Accepting the referee's finding of a cash sale, we perceive another problem that must be answered. What are the rights of a seller in a cash transaction, upon the dishonor of a check taken as payment for goods delivered to the buyer? The court, in In the Matter of Mort Co., 208 F. Supp. 309 (E.D.Pa. 1962) was confronted with this problem. The facts of that case were that a seller had delivered goods to the buyer and received simultaneously a check as payment. Past transactions between the parties had been on a C.O.D. basis. The check was immediately deposited by the seller, but was never paid because the buyer had filed for bankruptcy three days after receipt of the goods. The facts state that there was enough money on deposit to have paid the check. The seller within a ten day period filed a petition for reclamation for money received by the trustee in bankruptcy for the goods delivered and sold pursuant to an agreement between the parties. The court, in allowing the seller to prevail over the trustee in bankruptcy, interpreted Sections 2-507(2) and 2-511 of the Uniform Commercial Code (hereafter U.C.C.), which sections correspond to the same numerical sections in the Virginia U.C.C.[2] In interpreting § 2-507(2), the court determined that the seller in a cash transaction, who accepted a check which the bank refused to pay because of the intervening of bankruptcy proceedings, had the right to reclaim the goods sold and that nothing in the Bankruptcy Act changed this. The court further stated, "* * * if the seller has a right to reclaim the goods he stands in a position superior to any creditor." In the Matter of Mort Co., supra, at 310. Noting that the Official Comment to § 2-511 recognized the acceptance of a check as a commercially normal and proper method of payment, the court said:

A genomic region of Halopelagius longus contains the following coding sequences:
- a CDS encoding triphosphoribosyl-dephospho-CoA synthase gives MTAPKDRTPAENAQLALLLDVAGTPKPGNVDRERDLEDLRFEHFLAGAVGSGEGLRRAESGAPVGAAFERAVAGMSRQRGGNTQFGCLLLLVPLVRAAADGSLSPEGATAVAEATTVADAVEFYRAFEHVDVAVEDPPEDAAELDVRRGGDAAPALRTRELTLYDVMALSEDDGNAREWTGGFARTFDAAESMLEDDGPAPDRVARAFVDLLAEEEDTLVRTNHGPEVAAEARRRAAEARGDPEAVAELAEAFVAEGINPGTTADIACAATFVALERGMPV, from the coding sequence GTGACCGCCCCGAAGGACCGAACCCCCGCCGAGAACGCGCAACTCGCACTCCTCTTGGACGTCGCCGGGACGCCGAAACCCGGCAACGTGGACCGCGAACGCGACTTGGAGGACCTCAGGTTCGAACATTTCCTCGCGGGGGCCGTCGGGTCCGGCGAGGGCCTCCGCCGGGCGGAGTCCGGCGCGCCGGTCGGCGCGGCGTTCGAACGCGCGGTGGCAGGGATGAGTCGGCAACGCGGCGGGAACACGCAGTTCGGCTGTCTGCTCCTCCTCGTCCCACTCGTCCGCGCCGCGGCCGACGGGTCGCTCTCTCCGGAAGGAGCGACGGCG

The check was not postdated. Moreover the buyer was seemingly solvent as far as this sale was concerned since there was enough money in the bank to cover the check. A businessman in financial difficulty must be able to carry on cash transactions or go out of business altogether. Unless we are to return to primitive commercial methods, such a businessman should be able to use a check for payment. This is certainly the proper rule when the check is not postdated and when, if the payee presents the check immediately to the bank on which it was drawn, he will be paid. In the Matter of Mort Co., supra, at 311.